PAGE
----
Several Mercer County governments are moving forward on a wind turbine project. A feasibility study reveals that there is enough wind to provide cost efficient energy for the Mercer County Nursing Home and Hospital, Mercer County Jail and the Aledo School District.
“The wind production numbers are coming in a little lower than we had hoped, about 30 percent (in net capacity factor),” said Mark Jackson with the USDA’s Resource Conservation and Development office. “We’d like to see something about 35 percent, but it’s still adequate.”
Preliminary findings of a feasibility study were released this week. The project is estimated to cost $3 million.
“When you look at the usage for this project, the kilowatt hours combined with the cost, we’re looking at something that would pay for itself in less than 10 years,” Jackson said.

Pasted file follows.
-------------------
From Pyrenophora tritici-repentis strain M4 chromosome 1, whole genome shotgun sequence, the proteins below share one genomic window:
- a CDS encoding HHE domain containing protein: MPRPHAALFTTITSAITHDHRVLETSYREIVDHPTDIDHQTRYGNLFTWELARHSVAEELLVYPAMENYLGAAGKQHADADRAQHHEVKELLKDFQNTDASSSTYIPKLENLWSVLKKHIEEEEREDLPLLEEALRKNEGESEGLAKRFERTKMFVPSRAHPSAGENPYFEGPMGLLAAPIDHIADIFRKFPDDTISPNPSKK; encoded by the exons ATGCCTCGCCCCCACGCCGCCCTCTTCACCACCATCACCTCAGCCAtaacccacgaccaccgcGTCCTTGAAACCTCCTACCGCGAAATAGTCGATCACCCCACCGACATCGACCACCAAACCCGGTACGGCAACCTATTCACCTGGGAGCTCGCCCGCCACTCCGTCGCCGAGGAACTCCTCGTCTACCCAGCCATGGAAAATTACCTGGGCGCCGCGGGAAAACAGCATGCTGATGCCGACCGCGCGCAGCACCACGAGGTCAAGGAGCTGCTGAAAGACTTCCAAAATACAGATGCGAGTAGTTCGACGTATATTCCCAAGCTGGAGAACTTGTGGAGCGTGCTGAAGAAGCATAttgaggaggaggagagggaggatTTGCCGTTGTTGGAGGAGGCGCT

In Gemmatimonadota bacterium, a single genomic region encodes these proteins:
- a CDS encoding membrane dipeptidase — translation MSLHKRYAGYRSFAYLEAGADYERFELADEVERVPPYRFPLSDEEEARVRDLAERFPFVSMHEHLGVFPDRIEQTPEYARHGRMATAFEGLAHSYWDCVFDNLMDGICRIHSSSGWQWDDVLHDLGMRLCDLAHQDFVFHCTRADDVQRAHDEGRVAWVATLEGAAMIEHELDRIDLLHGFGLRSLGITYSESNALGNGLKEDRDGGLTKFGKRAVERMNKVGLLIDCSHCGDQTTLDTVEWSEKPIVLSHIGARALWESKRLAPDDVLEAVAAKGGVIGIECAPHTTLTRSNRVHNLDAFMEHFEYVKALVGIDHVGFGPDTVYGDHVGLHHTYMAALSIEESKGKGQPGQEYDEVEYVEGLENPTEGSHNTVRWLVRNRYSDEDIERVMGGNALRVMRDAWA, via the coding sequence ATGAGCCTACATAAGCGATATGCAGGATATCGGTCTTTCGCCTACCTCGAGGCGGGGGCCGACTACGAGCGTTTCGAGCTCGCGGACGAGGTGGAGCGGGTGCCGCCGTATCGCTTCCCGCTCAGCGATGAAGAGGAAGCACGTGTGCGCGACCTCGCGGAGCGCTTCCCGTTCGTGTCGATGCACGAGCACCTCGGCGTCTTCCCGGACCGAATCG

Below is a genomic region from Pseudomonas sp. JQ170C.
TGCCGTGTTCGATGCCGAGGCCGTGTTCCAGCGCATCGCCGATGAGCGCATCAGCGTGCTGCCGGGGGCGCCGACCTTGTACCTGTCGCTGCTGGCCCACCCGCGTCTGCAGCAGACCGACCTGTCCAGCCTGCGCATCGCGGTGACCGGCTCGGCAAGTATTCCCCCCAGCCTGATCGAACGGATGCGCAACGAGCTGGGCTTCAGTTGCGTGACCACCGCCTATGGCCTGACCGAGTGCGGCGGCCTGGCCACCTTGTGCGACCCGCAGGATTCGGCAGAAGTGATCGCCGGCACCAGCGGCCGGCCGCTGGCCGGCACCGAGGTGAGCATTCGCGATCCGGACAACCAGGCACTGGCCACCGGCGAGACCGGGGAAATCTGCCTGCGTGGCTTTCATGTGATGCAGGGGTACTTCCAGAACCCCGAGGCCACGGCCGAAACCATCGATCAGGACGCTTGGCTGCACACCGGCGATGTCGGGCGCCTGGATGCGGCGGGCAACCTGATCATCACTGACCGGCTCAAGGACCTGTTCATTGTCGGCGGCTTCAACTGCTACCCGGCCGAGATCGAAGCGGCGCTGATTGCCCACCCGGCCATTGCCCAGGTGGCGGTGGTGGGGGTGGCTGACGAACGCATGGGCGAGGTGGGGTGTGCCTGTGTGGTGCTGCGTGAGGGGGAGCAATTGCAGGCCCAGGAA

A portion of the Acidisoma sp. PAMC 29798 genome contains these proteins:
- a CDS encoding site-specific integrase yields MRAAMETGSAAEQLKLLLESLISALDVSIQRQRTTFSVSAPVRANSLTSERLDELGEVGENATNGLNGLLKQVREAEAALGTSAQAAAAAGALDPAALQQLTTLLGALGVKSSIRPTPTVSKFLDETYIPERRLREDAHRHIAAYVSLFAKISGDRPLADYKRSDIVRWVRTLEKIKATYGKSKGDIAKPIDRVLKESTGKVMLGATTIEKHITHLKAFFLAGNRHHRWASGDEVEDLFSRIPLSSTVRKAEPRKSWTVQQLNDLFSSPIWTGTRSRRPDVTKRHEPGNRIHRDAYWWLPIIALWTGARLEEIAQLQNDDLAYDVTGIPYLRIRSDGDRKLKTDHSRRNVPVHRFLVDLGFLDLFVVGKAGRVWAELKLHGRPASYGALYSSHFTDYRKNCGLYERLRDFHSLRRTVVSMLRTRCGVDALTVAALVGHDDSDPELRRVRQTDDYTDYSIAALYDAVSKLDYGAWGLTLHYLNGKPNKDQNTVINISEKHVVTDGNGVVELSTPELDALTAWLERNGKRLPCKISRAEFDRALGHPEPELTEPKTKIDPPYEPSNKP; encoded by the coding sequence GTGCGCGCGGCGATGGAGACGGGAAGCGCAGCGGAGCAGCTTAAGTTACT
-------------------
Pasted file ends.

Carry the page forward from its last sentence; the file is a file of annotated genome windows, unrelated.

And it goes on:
The normal life span of a turbine is 25 years, meaning the big savings would be realized for 10 to 15 years.
An economic analysis will now be done to evaluate the different entities who will use the power created by the turbine.
The different groups use well over 3.5 million kilowatt hours and pay $350,000 dollars annually for electricity.
The school district, nursing home, hospital and county contributed $1,500 a piece for a $20,000 grant from the Illinois Clean Energy Foundation for the feasibility study.
Data has been collected through a test tower just west of Mercer County Hospital.
The final phase of the project involves securing financing and seeking grant funding.
By J.C. Taylor
16 April 2007
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